Every summer since 2015 scientists from around the country have come to Bigelow Laboratory for Ocean Sciences in East Boothbay, Maine to be trained in harmful algae taxonomy and identification. This training course project is part of NOAA NCCOS’s Monitoring and Event Response for Harmful Algal Blooms (MERHAB) program and is lead by Dr. Michael Lomas. Bigelow provides the theoretical and hands-on training to our next generation of HAB scientists so that they have the proper tools to effectively and accurately identify HAB species.
Pictured here: phyto- and zooplankton imaged by the FlowCam off the Maine coast
There is an increasing need for comprehensive training in harmful algae identification for U.S. HAB managers, scientists and technicians due to the following:
- rapidly expanding HAB taxonomy field
- retirement of many ‘classical’ taxonomists
- lack of dedicated U.S. HAB taxonomic training programs
- widespread occurrences of HABs globally
- increased use of more rapid, but less direct and non-traditional (i.e. optical, molecular and hybrid) methods of HAB identification
The classic ‘gold-standard’ method of HAB detection has always been manual microscopic examination of species based on morphological characteristics. The FlowCam, a flow imaging microscope and cytometer, and one of the 'non-traditional' methods mentioned above, provides semi-automated classification of algae and subvisible organisms.
Harry Nelson, VP of Aquatic Markets at Fluid Imaging, spent his day at Bigelow showing students how to run samples on the FlowCam. With the FlowCam it's straightforward to build libraries based on acquired digital images of algae, and let the paired software run a classification filter to sort the images of species based on 40+ morphological characteristics. Rather than manually examining and counting individual algae samples, the FlowCam automates the entire process and provides accurate counts in a fraction of the time.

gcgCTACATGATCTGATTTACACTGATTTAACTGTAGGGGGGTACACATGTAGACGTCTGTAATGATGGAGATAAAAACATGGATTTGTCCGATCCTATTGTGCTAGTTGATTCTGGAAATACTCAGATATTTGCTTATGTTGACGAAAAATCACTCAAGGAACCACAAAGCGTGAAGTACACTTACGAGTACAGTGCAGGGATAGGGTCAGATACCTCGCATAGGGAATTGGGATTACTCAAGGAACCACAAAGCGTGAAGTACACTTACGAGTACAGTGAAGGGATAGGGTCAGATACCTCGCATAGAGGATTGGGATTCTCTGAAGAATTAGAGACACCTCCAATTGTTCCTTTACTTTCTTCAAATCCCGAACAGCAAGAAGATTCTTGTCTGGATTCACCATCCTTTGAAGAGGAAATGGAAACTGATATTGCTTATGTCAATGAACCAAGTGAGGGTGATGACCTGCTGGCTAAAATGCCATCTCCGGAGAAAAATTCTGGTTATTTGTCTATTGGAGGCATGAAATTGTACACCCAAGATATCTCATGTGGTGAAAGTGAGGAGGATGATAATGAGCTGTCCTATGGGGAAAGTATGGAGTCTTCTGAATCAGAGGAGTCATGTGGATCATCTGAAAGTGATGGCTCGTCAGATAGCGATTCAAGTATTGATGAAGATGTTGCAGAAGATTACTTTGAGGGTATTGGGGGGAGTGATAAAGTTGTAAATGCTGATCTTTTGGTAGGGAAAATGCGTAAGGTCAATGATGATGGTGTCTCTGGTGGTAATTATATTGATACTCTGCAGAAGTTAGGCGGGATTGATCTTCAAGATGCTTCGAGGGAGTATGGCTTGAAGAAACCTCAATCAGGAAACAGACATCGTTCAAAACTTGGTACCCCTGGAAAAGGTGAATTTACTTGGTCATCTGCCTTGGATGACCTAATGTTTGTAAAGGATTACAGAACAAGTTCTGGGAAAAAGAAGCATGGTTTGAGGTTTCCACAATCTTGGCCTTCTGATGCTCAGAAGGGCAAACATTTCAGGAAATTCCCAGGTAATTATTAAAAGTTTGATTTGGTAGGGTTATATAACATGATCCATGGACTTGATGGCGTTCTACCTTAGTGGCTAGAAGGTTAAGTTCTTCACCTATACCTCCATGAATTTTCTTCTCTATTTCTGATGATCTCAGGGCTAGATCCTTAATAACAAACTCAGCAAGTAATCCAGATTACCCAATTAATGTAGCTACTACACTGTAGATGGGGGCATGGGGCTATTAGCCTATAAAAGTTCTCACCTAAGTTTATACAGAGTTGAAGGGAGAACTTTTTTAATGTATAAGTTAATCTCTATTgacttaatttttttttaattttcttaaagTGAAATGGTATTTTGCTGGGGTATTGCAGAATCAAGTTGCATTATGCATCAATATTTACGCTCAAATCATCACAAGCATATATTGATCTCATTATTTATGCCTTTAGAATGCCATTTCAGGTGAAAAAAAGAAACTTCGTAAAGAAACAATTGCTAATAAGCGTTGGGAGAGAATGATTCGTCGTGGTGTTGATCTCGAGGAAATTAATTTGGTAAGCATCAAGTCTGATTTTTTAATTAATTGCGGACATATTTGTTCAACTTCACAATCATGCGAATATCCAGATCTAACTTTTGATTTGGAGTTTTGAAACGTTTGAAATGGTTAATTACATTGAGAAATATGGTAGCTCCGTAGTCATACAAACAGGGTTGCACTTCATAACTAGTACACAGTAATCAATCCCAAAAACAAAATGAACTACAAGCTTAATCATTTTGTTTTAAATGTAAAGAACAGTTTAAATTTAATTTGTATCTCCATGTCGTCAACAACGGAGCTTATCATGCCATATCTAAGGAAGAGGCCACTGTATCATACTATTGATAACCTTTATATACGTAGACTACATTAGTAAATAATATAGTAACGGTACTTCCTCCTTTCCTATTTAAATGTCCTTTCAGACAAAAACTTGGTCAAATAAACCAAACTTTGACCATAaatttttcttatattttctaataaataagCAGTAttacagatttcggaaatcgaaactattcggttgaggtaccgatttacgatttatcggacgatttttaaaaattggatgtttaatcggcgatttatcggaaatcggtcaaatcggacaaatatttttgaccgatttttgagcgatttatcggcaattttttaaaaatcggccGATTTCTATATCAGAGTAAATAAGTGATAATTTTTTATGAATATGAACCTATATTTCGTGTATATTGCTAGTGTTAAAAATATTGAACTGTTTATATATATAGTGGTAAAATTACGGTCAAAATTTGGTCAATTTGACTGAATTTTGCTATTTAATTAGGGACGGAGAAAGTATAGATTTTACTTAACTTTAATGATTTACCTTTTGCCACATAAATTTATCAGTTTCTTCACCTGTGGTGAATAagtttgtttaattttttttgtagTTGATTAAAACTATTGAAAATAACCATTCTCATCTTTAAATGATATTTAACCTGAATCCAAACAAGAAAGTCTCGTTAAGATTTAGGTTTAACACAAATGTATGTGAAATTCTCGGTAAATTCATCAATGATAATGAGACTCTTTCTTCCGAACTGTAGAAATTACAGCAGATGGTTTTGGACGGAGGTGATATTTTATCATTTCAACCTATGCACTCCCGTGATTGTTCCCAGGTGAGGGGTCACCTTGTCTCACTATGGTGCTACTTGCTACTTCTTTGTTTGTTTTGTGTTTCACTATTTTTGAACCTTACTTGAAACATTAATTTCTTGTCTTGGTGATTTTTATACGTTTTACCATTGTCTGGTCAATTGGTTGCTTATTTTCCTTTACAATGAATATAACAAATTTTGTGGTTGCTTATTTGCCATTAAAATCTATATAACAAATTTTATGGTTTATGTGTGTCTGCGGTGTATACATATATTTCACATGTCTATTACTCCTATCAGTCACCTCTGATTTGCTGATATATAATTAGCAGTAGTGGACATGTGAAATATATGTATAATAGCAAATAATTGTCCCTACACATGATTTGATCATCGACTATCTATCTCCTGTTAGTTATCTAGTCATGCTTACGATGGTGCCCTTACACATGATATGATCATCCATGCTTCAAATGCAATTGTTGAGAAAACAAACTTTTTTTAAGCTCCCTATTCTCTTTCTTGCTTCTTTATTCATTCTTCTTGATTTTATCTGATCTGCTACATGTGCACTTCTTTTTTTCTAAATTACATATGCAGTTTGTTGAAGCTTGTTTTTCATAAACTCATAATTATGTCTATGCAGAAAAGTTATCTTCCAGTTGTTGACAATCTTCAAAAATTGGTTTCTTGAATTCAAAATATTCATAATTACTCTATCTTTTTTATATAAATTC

During the workshop the students counted the number of Ditylum brightwelli cells in 1 milliliter of ocean water on their microscope slides while Harry did the same with the FlowCam. The counts were comparable. The students took about 30 minutes to perform their counts. Harry took 6 minutes using the FlowCam. Harry was also able to count the Prorocentrum mincans in the sample, which could not be counted on the microscope slides because P. mincans have flagella and don't stay still.
Given the recent increase in HAB reports, illness and deaths (especially of pets) around the country, it is becoming more important than ever that monitoring agencies coordinate efforts to keep waters safe. The MERHAB project is training the next generation of scientists in taxonomic identification of harmful algae. It will have the immediate and long-term benefit of maintaining the skilled workforce needed by state and federal monitoring agencies to provide accurate and timely data to safeguard human and environmental health, as well as validating new automated HAB detection technologies in development.
Pictured below: The Bigelow MERHAB graduating class (plus Harry - upper left in the blue collared shirt!)